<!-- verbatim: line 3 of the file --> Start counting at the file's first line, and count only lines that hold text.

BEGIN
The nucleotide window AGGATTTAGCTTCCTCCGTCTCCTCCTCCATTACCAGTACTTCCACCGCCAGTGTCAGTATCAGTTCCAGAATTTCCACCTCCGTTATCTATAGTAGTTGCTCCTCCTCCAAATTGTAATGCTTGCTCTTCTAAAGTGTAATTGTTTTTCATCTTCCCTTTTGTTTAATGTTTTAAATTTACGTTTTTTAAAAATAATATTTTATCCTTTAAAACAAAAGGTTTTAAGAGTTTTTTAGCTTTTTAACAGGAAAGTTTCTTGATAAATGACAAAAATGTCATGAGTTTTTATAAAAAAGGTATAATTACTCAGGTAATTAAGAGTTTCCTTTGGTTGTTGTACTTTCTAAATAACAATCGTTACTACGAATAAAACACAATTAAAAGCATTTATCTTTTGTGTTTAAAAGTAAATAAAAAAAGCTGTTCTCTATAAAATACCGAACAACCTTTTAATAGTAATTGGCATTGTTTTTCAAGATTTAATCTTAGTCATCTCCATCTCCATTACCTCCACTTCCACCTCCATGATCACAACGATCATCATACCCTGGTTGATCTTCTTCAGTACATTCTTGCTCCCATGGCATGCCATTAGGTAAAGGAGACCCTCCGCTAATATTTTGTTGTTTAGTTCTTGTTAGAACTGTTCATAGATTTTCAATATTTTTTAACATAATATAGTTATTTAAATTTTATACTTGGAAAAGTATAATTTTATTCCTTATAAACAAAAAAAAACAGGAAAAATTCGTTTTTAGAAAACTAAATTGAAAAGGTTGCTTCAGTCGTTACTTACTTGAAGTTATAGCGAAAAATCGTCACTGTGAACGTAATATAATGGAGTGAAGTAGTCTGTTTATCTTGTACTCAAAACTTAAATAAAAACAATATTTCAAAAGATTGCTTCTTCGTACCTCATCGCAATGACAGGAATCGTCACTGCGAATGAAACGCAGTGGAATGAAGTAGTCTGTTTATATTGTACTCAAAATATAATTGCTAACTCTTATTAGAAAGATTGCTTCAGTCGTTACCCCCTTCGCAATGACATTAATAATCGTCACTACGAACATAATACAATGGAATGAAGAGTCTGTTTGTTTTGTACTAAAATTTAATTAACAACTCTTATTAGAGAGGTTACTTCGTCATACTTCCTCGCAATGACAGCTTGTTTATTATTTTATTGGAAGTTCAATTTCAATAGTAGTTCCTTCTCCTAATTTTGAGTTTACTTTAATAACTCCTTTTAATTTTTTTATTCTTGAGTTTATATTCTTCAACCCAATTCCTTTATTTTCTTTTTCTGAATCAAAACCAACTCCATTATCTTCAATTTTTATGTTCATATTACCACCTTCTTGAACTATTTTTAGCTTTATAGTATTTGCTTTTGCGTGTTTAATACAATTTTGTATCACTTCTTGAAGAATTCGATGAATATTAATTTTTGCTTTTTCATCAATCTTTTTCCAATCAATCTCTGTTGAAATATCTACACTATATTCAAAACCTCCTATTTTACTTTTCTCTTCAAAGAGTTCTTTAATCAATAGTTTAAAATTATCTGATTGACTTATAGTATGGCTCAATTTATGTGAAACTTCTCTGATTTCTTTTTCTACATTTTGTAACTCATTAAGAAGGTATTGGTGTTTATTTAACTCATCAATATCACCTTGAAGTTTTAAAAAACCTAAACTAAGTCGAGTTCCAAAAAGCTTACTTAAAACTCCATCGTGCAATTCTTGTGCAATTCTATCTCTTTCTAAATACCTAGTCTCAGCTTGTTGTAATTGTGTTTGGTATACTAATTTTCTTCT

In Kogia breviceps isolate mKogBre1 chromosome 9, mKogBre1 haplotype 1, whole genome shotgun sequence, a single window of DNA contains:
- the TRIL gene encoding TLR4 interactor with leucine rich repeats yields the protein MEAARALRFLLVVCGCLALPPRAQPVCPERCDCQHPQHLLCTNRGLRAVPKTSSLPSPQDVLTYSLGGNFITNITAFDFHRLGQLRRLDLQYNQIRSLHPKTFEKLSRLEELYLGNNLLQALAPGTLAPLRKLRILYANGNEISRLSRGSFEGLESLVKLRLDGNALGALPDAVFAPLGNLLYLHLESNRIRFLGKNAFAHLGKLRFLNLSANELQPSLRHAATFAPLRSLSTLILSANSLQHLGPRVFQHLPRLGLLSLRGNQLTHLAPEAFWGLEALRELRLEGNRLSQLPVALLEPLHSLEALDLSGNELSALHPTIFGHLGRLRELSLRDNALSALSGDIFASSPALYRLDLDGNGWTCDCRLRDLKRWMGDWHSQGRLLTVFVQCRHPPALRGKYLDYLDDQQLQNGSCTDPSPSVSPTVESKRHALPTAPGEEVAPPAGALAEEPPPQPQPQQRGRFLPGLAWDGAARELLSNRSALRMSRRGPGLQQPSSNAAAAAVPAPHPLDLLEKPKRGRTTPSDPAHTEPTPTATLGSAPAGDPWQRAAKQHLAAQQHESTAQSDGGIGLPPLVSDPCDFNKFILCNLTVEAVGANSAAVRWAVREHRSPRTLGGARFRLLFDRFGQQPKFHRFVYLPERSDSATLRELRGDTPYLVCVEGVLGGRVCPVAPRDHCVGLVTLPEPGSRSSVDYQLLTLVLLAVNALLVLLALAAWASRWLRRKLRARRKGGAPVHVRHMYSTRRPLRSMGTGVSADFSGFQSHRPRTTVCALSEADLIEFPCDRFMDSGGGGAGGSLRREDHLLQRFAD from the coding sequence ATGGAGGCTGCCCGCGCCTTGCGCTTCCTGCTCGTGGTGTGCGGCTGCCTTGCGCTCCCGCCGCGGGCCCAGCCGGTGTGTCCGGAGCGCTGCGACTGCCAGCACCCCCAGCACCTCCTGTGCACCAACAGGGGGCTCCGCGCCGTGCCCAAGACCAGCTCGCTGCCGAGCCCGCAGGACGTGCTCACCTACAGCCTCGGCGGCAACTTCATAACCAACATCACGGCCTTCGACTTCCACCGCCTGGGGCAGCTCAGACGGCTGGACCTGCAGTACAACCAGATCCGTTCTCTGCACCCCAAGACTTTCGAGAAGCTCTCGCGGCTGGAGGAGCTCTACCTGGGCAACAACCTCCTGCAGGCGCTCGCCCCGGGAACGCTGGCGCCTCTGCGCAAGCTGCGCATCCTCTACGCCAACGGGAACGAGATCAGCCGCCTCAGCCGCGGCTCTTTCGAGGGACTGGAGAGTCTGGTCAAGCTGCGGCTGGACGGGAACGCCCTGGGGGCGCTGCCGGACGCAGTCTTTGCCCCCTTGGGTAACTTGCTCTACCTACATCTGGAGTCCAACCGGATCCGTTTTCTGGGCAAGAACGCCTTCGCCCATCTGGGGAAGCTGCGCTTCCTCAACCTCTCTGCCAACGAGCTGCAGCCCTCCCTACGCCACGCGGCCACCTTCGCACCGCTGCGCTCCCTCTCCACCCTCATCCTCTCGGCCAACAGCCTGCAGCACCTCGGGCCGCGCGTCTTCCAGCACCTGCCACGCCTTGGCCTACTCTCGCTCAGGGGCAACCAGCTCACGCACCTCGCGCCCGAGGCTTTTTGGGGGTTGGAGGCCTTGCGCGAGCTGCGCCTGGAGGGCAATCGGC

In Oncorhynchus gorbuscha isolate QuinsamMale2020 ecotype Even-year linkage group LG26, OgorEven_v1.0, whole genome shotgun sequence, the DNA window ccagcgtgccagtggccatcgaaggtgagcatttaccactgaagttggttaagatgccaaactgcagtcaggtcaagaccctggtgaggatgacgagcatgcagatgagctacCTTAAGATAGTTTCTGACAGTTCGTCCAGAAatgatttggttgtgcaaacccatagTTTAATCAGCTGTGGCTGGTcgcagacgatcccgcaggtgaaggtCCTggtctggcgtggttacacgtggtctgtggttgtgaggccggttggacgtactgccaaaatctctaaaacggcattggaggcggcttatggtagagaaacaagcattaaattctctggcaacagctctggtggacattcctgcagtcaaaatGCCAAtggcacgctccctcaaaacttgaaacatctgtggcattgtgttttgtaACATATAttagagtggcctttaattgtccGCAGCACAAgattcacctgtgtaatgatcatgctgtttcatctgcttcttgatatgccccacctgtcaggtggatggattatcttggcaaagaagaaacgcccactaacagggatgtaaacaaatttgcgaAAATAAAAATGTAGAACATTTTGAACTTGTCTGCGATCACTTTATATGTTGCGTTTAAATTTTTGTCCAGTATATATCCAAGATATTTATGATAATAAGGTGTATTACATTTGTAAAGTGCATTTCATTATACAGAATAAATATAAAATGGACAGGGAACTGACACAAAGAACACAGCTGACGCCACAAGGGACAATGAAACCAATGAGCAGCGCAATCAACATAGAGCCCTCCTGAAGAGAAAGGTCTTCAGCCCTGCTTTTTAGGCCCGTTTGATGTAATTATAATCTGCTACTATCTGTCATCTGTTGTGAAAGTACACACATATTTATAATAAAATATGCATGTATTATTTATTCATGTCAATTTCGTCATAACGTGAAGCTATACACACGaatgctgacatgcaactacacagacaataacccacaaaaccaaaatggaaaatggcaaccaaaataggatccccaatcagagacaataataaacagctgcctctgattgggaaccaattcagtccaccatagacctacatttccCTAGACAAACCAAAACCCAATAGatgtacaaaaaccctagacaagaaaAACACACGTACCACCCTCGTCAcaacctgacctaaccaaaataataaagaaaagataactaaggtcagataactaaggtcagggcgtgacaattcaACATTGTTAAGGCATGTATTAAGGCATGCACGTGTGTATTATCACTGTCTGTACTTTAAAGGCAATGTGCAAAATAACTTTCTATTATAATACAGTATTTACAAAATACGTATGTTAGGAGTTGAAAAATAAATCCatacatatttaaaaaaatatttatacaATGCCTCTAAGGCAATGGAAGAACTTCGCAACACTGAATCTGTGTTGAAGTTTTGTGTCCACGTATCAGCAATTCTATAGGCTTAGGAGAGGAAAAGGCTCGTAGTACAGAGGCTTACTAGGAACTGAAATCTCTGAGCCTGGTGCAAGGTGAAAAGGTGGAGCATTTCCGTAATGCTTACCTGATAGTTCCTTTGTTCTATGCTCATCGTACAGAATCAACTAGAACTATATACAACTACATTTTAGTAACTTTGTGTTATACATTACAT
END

- the TRIL gene encoding TLR4 interactor with leucine rich repeats yields the protein MEAARALRFLLVVCGCLALPPRAQPVCPERCDCQHPQHLLCTNRGLRAVPKTSSLPSPQDVLTYSLGGNFITNITAFDFHRLGQLRRLDLQYNQIRSLHPKTFEKLSRLEELYLGNNLLQALAPGTLAPLRKLRILYANGNEISRLSRGSFEGLESLVKLRLDGNALGALPDAVFAPLGNLLYLHLESNRIRFLGKNAFAHLGKLRFLNLSANELQPSLRHAATFAPLRSLSTLILSANSLQHLGPRVFQHLPRLGLLSLRGNQLTHLAPEAFWGLEALRELRLEGNRLSQLPVALLEPLHSLEALDLSGNELSALHPTIFGHLGRLRELSLRDNALSALSGDIFASSPALYRLDLDGNGWTCDCRLRDLKRWMGDWHSQGRLLTVFVQCRHPPALRGKYLDYLDDQQLQNGSCTDPSPSVSPTVESKRHALPTAPGEEVAPPAGALAEEPPPQPQPQQRGRFLPGLAWDGAARELLSNRSALRMSRRGPGLQQPSSNAAAAAVPAPHPLDLLEKPKRGRTTPSDPAHTEPTPTATLGSAPAGDPWQRAAKQHLAAQQHESTAQSDGGIGLPPLVSDPCDFNKFILCNLTVEAVGANSAAVRWAVREHRSPRTLGGARFRLLFDRFGQQPKFHRFVYLPERSDSATLRELRGDTPYLVCVEGVLGGRVCPVAPRDHCVGLVTLPEPGSRSSVDYQLLTLVLLAVNALLVLLALAAWASRWLRRKLRARRKGGAPVHVRHMYSTRRPLRSMGTGVSADFSGFQSHRPRTTVCALSEADLIEFPCDRFMDSGGGGAGGSLRREDHLLQRFAD from the coding sequence ATGGAGGCTGCCCGCGCCTTGCGCTTCCTGCTCGTGGTGTGCGGCTGCCTTGCGCTCCCGCCGCGGGCCCAGCCGGTGTGTCCGGAGCGCTGCGACTGCCAGCACCCCCAGCACCTCCTGTGCACCAACAGGGGGCTCCGCGCCGTGCCCAAGACCAGCTCGCTGCCGAGCCCGCAGGACGTGCTCACCTACAGCCTCGGCGGCAACTTCATAACCAACATCACGGCCTTCGACTTCCACCGCCTGGGGCAGCTCAGACGGCTGGACCTGCAGTACAACCAGATCCGTTCTCTGCACCCCAAGACTTTCGAGAAGCTCTCGCGGCTGGAGGAGCTCTACCTGGGCAACAACCTCCTGCAGGCGCTCGCCCCGGGAACGCTGGCGCCTCTGCGCAAGCTGCGCATCCTCTACGCCAACGGGAACGAGATCAGCCGCCTCAGCCGCGGCTCTTTCGAGGGACTGGAGAGTCTGGTCAAGCTGCGGCTGGACGGGAACGCCCTGGGGGCGCTGCCGGACGCAGTCTTTGCCCCCTTGGGTAACTTGCTCTACCTACATCTGGAGTCCAACCGGATCCGTTTTCTGGGCAAGAACGCCTTCGCCCATCTGGGGAAGCTGCGCTTCCTCAACCTCTCTGCCAACGAGCTGCAGCCCTCCCTACGCCACGCGGCCACCTTCGCACCGCTGCGCTCCCTCTCCACCCTCATCCTCTCGGCCAACAGCCTGCAGCACCTCGGGCCGCGCGTCTTCCAGCACCTGCCACGCCTTGGCCTACTCTCGCTCAGGGGCAACCAGCTCACGCACCTCGCGCCCGAGGCTTTTTGGGGGTTGGAGGCCTTGCGCGAGCTGCGCCTGGAGGGCAATCGGC